January 22, 2014
News Review From Harvard Medical School -- Study: Off-Hours Heart Attacks More Deadly
Your chance of dying from a heart attack is greater if you seek care at night or on a weekend, a research review finds. The study put together results from 48 earlier studies. They included nearly 1.9 million patients. The studies were from the United States, Canada and Europe. People who arrived at hospitals during off-hours had a 5% higher risk of death in the hospital than those who came in on weekdays. The risk of death within 30 days was also 5% higher. Researchers estimated that this led to 6,000 extra deaths each year in the United States alone. One possible reason for the difference is treatment delays during off-hours. The study estimated that for one common type of heart attack, a 15-minute delay could increase death by 10% to 15%. The journal BMJ published the study online. A related editorial in the same journal said treatment delays during off-hours seem to be getting worse. The authors urged hospitals to work to ensure that people get the same high quality of care at all times. HealthDay News wrote about the study January 21.
By Reena L. Pande, M.D.
Harvard Medical School
What Is the Doctor's Reaction?
In the last several decades, we have made tremendous improvements in heart attack care. Nonetheless, there is much work to be done. Heart disease remains the No. 1 cause of death in the United States for both men and women. In fact, heart disease leads to more deaths than all causes of cancer combined.
A heart attack occurs when the blood supply to the heart muscle suddenly becomes blocked. This typically happens when a blood clot forms in one of the heart's blood vessels. These are called coronary arteries.
Recognizing the signs of a heart attack and getting urgent care are the most important first steps. In many cases, someone having a heart attack can be treated through cardiac catheterization. A tube is threaded through an artery to the blockage. A balloon attached to the tube is used to open the blockage. Then a stent, a wire mesh tube, is put in place to hold the artery open. The sooner the blockage is opened, the better.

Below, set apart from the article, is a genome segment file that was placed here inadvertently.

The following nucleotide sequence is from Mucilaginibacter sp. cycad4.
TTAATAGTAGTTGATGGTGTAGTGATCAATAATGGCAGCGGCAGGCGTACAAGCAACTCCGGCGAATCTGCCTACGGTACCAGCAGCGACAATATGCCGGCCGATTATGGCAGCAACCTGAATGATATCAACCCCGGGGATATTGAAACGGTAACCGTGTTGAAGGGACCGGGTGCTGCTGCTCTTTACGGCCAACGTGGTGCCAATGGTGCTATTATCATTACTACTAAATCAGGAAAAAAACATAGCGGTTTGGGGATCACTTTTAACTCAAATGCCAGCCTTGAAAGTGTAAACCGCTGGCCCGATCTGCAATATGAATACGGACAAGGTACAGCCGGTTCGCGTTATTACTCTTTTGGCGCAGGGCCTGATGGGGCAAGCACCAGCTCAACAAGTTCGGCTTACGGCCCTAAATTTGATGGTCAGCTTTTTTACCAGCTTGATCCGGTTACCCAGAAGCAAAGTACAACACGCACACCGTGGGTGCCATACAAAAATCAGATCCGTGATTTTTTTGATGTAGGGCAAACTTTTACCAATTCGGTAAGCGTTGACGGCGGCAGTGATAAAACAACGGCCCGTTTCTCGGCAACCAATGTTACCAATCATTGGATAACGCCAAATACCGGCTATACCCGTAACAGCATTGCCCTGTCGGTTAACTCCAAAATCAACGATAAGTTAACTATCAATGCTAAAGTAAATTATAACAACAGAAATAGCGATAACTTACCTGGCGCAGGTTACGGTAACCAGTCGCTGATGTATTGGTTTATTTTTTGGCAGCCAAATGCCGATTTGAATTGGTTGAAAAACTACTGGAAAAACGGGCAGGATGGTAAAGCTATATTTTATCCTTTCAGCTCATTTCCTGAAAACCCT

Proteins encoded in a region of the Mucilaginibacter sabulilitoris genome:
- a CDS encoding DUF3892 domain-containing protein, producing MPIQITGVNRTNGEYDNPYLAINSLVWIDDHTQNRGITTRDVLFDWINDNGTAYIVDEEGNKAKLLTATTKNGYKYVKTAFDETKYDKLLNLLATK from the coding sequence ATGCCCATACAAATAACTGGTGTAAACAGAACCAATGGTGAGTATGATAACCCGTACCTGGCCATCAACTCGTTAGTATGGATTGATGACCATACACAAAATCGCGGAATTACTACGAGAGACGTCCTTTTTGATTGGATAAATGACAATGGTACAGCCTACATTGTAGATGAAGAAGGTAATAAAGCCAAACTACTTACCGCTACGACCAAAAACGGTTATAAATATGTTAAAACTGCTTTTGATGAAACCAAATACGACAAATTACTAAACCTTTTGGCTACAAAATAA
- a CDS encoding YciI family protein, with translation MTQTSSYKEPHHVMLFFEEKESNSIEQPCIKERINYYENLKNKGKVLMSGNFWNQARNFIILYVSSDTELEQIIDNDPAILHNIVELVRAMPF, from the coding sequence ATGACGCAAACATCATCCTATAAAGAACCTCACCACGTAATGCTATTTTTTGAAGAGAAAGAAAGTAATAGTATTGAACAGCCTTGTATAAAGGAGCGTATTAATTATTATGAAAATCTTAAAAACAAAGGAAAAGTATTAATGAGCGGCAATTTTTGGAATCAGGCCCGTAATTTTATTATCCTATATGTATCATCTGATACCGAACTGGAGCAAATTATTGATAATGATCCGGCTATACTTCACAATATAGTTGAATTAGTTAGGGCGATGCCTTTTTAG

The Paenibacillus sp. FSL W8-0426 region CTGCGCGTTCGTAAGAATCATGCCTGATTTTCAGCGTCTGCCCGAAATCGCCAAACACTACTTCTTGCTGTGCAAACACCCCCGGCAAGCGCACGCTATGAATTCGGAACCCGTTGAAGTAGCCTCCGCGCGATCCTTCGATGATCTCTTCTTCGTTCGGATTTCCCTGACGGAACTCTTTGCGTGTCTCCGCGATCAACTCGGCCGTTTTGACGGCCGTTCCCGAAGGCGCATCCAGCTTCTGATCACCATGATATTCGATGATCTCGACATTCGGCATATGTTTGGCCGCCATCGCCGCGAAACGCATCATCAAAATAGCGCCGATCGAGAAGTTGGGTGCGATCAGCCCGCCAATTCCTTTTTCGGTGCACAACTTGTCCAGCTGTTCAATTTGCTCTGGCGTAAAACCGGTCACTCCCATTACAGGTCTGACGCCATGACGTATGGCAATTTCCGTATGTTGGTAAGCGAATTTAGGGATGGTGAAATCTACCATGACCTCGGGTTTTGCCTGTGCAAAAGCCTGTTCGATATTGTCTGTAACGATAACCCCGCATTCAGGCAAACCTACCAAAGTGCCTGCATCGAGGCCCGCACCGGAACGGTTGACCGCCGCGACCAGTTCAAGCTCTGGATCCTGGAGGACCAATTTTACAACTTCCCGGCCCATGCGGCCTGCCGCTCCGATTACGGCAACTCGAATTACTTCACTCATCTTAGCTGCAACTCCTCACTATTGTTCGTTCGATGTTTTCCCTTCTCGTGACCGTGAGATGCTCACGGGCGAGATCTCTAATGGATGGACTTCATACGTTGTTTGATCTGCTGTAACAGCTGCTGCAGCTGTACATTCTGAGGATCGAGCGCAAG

We don't usually think that the time of day you get care matters. But a new study suggests that people who come to the hospital with heart attacks at off hours (nights and weekends) have a slightly higher risk of dying than those who come in during weekdays.
Why might this happen? There are several theories. People may be more likely to delay coming to the hospital at night or on weekends. And hospitals may be less well staffed during off hours. This might lead to delays in getting urgent heart attack treatment.
What Changes Can I Make Now?
1. Recognize the signs. The most important thing you can do, for yourself or for your friends or family members, is to recognize the symptoms of a heart attack.
Symptoms can include:
- Chest discomfort -- This is often described as pain, pressure, tightness, heaviness, aching or even heartburn. Some people say they feel like there's an elephant sitting on their chest or a vise-like grip around the chest.
- Arm, neck or jaw pain
- Nausea or vomiting
- Shortness of breath
2. Do not delay care. If you are concerned you may be having a heart attack, get evaluated and treated as soon as possible. The longer you wait, the more chance you have of complications or even death. Even at night or on a weekend, do not delay getting treatment.
3. Call 9-1-1. If you think you are suffering a heart attack, do not get in your car and drive to the hospital. Instead, call 9-1-1. Emergency providers have medicines to treat you in your house or on the way to the hospital. They often are also able to call in advance to alert the hospital that you are coming. This helps the hospital to get the medical team you need in place. Emergency providers also will know which hospitals are best equipped to deal with someone having a heart attack.
What Can I Expect Looking to the Future?
We have made great strides in heart attack care, but we can continue to improve. We need to better understand whether the findings of this study are caused by hospital factors or by patients delaying care. Either way, we should continue to educate the community about heart attack symptoms and care. And we should strive to improve hospital systems to ensure that all patients get the best care at any time of day or night.